Making the transition from web development to mobile app development is a tricky one. There are a number of challenges, some of which are discussed below, associated with mobile development that may come as a surprise to those from a web background. Let's look at how to work around them:

  1. Web is a more mature platform. There's no getting around it: the libraries available to mobile app developers are not as standardized or robust as their web counterparts. For example, there is nothing nearly as mature as JQuery on mobile. When you want to deviate from very standard iOS/Android patterns, you'll end up running into a lot of bugs, and you'll do that without as large a community to fall back on for help. Additionally, whilst almost all webpages involve the standard HTML, Javascript, DOM, etc, there is no equivalent for mobile apps. This results in a much greater ramp-up time. Most developers can become competent web programmers in a few weeks. The process of bringing an app to life will take months to learn and years to master, and even those “masters” are still learning and establishing new patterns. This means that any changes to the app code can cause headaches. Freeing up developer time by allowing marketers and/or product managers the ability to run their various messaging campaigns or A/B tests through a dashboard is even more valuable in the mobile app space.
  2. In mobile you must consider your offline users. It's pretty simple really: you can't assume your users are online. Mobile connections are unreliable, so it is important that your entire framework works in the presence of bad network connections e.g. 3G, GPRS, offline in tunnel, offline on planes, etc. Swrve helps with this particular issue by caching events, A/B testing, and user data to send when the user gets back a reliable connection. Making sure the app works and reports on offline user behavior is essential to understanding usage patterns and optimizing conversion. How are you going to make sure the offline experience is consistent with the online? If you are running an A/B test its important to make sure the user is always getting the treatment they are part of.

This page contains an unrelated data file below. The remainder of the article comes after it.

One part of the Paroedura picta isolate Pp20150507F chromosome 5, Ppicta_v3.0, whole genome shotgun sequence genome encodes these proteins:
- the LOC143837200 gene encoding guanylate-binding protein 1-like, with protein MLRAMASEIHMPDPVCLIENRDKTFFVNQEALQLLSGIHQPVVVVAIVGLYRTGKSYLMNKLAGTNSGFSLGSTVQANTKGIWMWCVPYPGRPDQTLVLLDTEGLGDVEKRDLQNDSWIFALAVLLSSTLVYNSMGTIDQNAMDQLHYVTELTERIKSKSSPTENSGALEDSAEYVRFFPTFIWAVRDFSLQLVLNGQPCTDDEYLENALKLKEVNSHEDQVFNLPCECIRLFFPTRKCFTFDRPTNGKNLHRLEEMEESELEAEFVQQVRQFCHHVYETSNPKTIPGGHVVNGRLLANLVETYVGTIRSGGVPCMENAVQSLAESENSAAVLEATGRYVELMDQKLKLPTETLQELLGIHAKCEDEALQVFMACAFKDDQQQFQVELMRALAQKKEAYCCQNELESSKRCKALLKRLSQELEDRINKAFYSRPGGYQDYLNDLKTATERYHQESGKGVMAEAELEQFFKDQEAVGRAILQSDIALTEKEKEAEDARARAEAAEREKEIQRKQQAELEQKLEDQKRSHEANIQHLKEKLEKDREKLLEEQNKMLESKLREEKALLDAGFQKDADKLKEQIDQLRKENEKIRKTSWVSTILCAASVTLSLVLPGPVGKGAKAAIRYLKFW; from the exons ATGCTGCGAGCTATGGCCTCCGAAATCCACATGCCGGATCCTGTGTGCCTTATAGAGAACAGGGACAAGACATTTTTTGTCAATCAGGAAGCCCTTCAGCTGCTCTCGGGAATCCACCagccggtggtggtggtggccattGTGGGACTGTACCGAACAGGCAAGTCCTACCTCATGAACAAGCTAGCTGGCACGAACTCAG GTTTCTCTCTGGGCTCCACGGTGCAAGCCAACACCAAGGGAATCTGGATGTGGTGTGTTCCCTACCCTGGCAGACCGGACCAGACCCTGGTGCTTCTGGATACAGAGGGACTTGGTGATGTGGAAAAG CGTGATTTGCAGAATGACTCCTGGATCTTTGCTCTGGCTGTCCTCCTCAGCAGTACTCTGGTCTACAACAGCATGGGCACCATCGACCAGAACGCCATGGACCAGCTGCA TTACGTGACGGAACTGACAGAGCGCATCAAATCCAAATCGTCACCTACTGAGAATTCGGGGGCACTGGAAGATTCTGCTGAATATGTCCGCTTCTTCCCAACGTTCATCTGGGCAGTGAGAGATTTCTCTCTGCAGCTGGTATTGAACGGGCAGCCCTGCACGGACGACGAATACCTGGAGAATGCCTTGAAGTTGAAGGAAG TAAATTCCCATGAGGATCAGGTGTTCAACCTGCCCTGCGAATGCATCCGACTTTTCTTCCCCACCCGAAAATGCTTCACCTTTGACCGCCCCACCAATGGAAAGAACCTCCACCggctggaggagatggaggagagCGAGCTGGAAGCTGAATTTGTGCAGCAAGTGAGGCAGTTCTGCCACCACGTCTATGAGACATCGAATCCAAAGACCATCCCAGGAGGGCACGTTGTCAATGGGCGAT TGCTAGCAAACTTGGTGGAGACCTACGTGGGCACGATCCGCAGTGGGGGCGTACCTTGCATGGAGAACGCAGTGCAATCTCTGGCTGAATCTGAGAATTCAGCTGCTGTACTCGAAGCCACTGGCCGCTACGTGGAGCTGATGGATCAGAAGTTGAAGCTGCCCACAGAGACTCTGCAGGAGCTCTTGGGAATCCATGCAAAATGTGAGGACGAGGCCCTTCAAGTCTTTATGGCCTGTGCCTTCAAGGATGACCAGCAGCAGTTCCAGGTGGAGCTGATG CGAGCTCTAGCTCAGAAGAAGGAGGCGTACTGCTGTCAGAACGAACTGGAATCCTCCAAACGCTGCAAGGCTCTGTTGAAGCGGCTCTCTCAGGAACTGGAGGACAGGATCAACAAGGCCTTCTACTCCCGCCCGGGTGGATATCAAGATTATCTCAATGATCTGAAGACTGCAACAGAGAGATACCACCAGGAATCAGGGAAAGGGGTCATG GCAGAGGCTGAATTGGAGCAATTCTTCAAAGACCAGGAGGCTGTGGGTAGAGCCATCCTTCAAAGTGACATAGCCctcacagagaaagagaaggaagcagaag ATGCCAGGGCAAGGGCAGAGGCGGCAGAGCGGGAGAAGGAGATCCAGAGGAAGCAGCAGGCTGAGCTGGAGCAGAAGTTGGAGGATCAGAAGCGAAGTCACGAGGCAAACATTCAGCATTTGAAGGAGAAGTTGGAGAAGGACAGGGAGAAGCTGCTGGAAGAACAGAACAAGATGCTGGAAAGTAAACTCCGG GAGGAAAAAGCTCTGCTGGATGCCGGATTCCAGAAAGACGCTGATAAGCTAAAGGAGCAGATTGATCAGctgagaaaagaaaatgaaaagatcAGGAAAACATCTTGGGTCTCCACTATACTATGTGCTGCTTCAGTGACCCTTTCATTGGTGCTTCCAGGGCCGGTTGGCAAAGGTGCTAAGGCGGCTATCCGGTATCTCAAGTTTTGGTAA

3. Users interact with apps differently. First-time user experience is significantly more important with an app than with web. Our latest report showed that (for freemium apps) 19% of users only open an app once. You have to make sure your first time user experience is as optimized as possible, and you are utilizing a smart re-engagement strategy with the right resources (for example, push notifications). Optimizing the user’s first time experience is essential to raising retention rates as well as engagement, which ultimately, leads to monetization. Some things we recommend that our customers A/B test include the number of screens within a specific process, calls to action, the number and level of barriers to entry - pretty much anything that could get in the way of engaging with the app. If the initial experience isn't sticky enough, on the web there are a number different ways of getting users back to your webpage (think re-targeting etc). In mobile apps, push notifications are pretty much the only game in town. Understanding the power and limitations of this medium is important in shaping your push notification strategy. Personalize the message as much as possible. And send segmented messages to the right users at the right time: mindlessly blasting out a push to everyone at once feels spammy and has diminishing returns.
  4. App developers have to deal with a much longer release cycle. Web teams are used to making small fast iterations, but mobile makes that challenging. Every release needs to be resubmitted to the iTunes/Google Play stores, resulting in many apps (understandably) executing changes in bulk. At Swrve our team spends lots of time convincing our customers to be brave and make changes - some will work, some will fail, but you'll be able to learn more about your user base and ultimately give them a better experience. Once an app build has been integrated with Swrve, you can run A/B tests, in-app messages, and push campaigns without needing to resubmit. On web you can push anything you like live to 100% of your user base in seconds. We aim to re-create that situation on mobile - rather than spending weeks to get a release approved and then waiting for that release to roll out to all users’ devices.

Swrve has helped some of the world’s leading mobile app companies understand the intricacies of creating and maintaining successful apps. If you'd like to join them, get in touch!